Scripted comedies have been a staple of television from the very beginning. With great, classic TV shows such as “The Adventures of Ozzie and Harriet,” “The Honeymooners” and “I Love Lucy,” there was no shortage of comedy television in the past. That tradition has lived on in shows such as “Friends,” “Seinfeld” and, currently, “Modern Family,” among others. But what drives us to watch these comedies? And, furthermore, how are they made? Who makes them? What is the process?

All these questions and more will be answered in the conference at UCSB, “All in the…Modern Family,” which occurs tomorrow at the Pollock Theater. It is a celebration of scripted comedies, from their impact on culture to the ins and outs of the writing room. Writers, producers and actors will each present their unique perspectives on the art of the scripted comedy.

The range of topics will vary throughout the event. The segment “Why We Need TV Comedies” highlights how comedy helps shape our lives for the better, whether through satire, funny observations or dry commentary. The most interesting aspect of this panel is that the presenters will feature producers (such as “Everybody Loves Raymond” creator Phil Rosenthal) as well as academics. Professors from the University of Pittsburg, Arizona State University and Syracuse University will be there to discuss how social distress, anxiety and fear are alleviated through comedy. The segment will also be moderated by a former critic for the Los Angeles Times, Howard Rosenberg.

Some aspects of the event will be more theoretical, like “Writers Room Workshop.” This will focus on the day- to-day workings of the writing room: where the ideas come from and how they are developed. Various writers, from both past and current TV shows like “The Simpsons,” “Cheers,” “Frasier” and “M*A*S*H” will be in attendance. In fact, this includes our very own UCSB film and media professor Cheri Steinkellner, former showrunner (along with her husband, Bill Steinkellner) of “Cheers,” among others.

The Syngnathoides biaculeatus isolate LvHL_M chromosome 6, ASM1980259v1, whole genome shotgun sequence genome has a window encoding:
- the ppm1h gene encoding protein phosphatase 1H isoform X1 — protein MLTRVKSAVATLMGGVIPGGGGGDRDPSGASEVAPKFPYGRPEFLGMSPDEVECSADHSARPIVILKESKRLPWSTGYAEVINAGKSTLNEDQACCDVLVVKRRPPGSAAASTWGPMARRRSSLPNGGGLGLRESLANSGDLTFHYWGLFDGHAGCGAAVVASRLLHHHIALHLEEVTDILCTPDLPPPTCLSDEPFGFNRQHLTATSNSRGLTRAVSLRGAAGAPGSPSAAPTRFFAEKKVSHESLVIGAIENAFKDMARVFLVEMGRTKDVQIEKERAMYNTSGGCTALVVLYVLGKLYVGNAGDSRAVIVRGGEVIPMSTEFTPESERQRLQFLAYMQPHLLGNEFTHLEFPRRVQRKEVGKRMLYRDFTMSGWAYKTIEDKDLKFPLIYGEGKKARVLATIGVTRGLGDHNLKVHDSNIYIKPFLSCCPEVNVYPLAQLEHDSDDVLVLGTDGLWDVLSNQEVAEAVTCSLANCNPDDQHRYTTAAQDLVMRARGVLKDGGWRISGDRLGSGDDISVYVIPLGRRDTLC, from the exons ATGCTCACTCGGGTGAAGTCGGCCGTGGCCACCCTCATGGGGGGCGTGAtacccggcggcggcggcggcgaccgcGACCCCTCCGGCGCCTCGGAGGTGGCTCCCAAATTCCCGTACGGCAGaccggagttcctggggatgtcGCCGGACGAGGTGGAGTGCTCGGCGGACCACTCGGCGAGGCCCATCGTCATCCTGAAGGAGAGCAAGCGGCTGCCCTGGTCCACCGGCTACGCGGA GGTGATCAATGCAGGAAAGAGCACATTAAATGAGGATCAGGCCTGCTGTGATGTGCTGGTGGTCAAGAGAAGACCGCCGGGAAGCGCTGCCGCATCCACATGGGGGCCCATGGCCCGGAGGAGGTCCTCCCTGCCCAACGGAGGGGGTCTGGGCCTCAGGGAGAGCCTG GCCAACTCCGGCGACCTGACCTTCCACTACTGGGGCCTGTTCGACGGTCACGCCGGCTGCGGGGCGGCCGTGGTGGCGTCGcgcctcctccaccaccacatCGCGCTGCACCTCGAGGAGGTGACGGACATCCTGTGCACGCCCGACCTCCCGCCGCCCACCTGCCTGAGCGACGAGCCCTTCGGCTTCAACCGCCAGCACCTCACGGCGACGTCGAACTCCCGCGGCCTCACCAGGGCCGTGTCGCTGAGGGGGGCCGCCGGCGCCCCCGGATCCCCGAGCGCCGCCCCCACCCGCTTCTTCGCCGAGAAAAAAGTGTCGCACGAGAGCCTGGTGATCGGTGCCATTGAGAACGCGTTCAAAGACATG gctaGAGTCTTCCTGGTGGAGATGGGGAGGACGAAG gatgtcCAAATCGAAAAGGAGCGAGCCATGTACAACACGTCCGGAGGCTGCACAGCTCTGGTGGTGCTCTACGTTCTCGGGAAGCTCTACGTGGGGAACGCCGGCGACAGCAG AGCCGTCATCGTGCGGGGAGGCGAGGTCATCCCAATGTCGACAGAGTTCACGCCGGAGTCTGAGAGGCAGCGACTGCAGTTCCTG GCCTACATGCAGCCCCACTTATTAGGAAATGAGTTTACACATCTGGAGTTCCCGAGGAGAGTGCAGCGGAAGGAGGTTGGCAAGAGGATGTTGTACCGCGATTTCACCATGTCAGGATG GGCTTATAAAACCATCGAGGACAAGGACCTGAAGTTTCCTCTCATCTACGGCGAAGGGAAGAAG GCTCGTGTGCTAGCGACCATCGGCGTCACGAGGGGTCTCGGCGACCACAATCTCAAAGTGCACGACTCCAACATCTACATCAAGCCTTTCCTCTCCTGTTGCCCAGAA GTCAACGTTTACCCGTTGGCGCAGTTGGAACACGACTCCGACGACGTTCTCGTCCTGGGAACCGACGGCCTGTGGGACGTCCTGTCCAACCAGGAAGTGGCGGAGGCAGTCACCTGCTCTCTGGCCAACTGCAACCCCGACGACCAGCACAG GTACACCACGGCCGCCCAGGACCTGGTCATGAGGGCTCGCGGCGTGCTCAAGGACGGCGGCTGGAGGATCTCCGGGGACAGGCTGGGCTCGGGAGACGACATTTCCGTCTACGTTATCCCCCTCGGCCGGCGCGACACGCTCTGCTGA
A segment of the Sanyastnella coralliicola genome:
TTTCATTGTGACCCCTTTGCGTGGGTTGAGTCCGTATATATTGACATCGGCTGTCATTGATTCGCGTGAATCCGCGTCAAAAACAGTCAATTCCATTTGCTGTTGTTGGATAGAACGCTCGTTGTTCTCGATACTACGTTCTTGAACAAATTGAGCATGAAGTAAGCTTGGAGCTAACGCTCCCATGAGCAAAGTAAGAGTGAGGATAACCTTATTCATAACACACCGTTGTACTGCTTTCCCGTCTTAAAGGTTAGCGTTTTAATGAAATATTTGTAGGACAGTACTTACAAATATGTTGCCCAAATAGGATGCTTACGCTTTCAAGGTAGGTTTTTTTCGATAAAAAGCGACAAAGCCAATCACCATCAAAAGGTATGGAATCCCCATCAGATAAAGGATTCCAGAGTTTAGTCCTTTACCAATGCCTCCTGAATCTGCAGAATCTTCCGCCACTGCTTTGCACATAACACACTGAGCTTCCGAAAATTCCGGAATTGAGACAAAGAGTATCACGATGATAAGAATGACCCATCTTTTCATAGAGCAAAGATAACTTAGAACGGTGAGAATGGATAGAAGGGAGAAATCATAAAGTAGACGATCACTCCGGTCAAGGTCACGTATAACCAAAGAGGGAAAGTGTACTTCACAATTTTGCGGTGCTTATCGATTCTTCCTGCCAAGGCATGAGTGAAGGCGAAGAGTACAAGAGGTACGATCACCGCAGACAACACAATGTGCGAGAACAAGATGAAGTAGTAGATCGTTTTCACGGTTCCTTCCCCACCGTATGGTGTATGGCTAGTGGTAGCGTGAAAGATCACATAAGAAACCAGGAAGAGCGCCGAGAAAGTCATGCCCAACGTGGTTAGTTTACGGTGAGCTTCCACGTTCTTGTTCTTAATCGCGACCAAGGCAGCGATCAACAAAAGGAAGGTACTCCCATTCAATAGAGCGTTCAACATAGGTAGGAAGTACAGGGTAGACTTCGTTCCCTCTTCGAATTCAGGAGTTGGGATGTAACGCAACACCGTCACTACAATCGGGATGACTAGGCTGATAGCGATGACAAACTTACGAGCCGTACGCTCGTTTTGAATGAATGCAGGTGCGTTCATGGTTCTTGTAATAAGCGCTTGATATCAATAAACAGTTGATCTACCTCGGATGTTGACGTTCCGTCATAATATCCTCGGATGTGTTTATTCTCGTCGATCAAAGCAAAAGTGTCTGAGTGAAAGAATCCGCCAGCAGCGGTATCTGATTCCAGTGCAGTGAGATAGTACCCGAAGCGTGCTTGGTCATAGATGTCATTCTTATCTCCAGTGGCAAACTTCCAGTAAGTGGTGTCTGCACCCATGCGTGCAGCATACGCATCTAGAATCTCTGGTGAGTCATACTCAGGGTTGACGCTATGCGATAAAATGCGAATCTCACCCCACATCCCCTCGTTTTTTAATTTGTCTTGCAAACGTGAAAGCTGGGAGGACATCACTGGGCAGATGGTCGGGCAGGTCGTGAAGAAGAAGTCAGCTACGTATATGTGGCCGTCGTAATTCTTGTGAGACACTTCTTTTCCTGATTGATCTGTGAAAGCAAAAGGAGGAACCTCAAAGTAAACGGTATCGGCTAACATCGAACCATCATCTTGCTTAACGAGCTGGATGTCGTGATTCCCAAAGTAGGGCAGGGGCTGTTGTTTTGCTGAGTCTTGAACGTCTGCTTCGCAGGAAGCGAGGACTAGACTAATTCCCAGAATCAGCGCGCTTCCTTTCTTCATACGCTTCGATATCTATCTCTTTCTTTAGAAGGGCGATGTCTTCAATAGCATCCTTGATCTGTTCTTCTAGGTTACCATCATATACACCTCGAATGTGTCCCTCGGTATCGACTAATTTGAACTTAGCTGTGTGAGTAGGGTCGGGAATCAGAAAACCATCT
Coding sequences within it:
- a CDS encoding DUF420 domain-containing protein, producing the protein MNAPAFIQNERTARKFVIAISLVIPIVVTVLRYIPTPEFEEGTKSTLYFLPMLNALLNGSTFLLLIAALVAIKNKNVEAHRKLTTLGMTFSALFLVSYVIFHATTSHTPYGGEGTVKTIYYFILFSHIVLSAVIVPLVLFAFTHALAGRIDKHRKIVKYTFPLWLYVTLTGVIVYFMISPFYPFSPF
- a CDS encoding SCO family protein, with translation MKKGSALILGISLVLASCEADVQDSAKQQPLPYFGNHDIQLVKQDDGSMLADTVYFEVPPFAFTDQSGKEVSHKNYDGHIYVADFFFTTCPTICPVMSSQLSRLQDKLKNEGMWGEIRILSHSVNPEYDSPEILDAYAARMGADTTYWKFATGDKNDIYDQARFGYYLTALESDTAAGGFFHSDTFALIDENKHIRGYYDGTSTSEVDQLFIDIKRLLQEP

Another section that goes to a more theoretical side, “Elements of the Scripted Comedy,” will discuss the various ways in which different features of comedy are used to the fullest effect. For instance, a professor from Northwestern University will discuss the virtues of the laugh track; another professor from Texas A&M

University will be talking about the importance of “youth comedy.” Also on hand will be Lisa Kudrow, one of the stars of “Friends” (Phoebe, the crazy blonde one, if you don’t remember) to talk about the strategies she’s using in her new show, “Web Therapy.”

Finally, the pièce de résistance of this entire event will be a screening of the pilot for “Modern Family” (thus, the name of the event). It will be attended by Steven Levitan, creator of this consistently funny ABC sitcom, which adapts the wholesome sitcom format for a more modern era, dealing with issues of divorce, adoption and sexuality (and also finally giving Ed O’Neill of “Married…With Children” some consistent work, which is awesome unto itself). Levitan will discuss everything from the show’s inception to its development to the business side of making a TV show and so on. There will also be a Q&A opportunity at the end.

So, if you are free tomorrow, get any tickets that are left as soon as possible and try to make it. This will be a great event for those wanting to make it in the industry, for writers or for those who really enjoy the art of comedy. In fact, anybody will probably be able to enjoy this event, and should.